The first Green Lantern was a railroad engineer named Alan Scott, who appeared in “All-American Comics” number 16 in July 1940. Created by Martin Nodell, with writing by Batman co-creator Bill Finger, the original Green Lantern got his superhero abilities from a power ring forged from a magical flame in a railroad switchman’s green lantern, the kind used to give trains the all-clear sign.
As the Green Lantern, Scott could do practically anything he could imagine, but the ring had to be touched to the magic lantern every day, and Scott was powerless against objects...
Naturally, issue 16 of “All-American Comics” is the most collectible Green Lantern comic around, but other issues are also highly prized. These include “Green Lantern” number one, which was published in the fall of 1941 and features the origins of Green Lantern. The character also appeared in “All Star Comics” number two from 1940—in issue number three of that series, the Justice Society of America, of which Green Lantern was a key member, made its debut.
Scott’s last appearance as Green Lantern in “All-American Comics” occurred in issue 102, October 1948. “Green Lantern” was cancelled in 1949 with issue 38, and the Scott character’s last “All Star Comics” appearance was in issue 57 in 1951.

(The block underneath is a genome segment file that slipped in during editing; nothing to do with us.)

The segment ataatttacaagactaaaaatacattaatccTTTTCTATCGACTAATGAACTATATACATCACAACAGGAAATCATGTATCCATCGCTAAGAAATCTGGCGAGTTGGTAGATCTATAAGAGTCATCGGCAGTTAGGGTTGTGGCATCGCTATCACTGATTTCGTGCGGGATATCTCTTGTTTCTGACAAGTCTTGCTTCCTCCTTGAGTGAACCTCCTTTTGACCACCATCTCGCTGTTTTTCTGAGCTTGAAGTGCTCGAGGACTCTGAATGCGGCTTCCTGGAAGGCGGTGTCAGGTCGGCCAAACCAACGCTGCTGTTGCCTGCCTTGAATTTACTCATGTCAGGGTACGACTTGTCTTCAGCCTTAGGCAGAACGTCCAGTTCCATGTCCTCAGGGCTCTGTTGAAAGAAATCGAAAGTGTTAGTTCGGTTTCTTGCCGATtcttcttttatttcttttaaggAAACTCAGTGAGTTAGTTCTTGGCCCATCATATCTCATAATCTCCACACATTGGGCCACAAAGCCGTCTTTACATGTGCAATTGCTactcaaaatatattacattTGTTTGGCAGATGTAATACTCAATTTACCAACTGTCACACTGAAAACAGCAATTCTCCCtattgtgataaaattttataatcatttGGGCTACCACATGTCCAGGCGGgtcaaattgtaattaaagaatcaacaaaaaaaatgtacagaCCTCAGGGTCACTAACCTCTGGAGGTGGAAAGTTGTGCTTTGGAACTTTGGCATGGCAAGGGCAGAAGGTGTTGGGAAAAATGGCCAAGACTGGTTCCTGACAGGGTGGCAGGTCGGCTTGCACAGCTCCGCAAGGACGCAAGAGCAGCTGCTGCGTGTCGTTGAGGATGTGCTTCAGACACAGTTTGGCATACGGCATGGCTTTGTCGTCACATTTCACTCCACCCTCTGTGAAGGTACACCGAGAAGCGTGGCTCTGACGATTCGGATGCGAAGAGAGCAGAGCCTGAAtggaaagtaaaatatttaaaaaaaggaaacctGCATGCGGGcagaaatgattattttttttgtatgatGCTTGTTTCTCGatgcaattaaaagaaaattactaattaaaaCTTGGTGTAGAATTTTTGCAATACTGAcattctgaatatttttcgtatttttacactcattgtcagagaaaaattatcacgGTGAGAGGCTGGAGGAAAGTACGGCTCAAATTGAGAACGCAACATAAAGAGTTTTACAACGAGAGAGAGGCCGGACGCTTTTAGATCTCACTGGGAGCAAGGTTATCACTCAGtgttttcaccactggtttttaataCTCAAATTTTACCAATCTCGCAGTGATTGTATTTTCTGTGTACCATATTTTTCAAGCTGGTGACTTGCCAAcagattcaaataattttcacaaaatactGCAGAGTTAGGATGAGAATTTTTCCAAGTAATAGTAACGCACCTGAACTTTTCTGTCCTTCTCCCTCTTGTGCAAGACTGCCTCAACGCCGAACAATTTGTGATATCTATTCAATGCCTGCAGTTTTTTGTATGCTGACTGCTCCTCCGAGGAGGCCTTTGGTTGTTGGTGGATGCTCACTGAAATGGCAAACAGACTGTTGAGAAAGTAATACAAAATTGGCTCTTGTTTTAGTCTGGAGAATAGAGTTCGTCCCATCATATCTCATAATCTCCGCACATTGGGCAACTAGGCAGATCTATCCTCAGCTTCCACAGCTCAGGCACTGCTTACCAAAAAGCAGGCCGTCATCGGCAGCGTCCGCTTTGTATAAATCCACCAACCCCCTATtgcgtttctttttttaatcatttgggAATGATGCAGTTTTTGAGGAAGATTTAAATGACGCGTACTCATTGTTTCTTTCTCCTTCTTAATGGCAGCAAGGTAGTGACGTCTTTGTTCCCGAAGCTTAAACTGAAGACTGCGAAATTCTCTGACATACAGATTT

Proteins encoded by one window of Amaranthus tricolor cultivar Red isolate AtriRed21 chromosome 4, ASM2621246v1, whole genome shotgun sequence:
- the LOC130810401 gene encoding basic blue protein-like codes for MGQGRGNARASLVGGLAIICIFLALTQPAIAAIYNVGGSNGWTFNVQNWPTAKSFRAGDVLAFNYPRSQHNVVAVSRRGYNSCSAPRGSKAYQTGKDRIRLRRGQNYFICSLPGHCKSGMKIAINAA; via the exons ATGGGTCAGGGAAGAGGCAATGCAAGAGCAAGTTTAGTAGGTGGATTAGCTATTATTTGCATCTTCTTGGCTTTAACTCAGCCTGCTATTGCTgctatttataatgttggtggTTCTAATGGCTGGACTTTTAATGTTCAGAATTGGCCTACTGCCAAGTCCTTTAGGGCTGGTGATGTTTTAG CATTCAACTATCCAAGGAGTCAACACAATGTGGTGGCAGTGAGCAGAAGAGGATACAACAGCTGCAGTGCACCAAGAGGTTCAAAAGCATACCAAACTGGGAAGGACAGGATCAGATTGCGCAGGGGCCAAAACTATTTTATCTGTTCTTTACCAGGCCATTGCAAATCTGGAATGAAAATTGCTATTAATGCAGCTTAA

DC resurrected the Green Lantern in 1959 in “Showcase” issue 22 in the person of a test pilot named Hal Jordan. Written by John Broome and drawn by Gil Kane, this new Green Lantern had the same sorts of superpowers as his Golden Age predecessor (i.e., he could pretty much do whatever he imagined), except that he was powerless against anything colored yellow.
Besides “Showcase” number 22, collectible Silver Age Green Lantern comics include issue one of the new “Green Lantern” series, which ran from 1960 until 1986 when a new character, Guy Gardner, took over from Jordan. Issue 40, in which the Scott and Jordan Green Lanterns do battle, is also sought by collectors, as is issue 76, which was the first of a series of comics featuring Green Lantern and Green Arrow.
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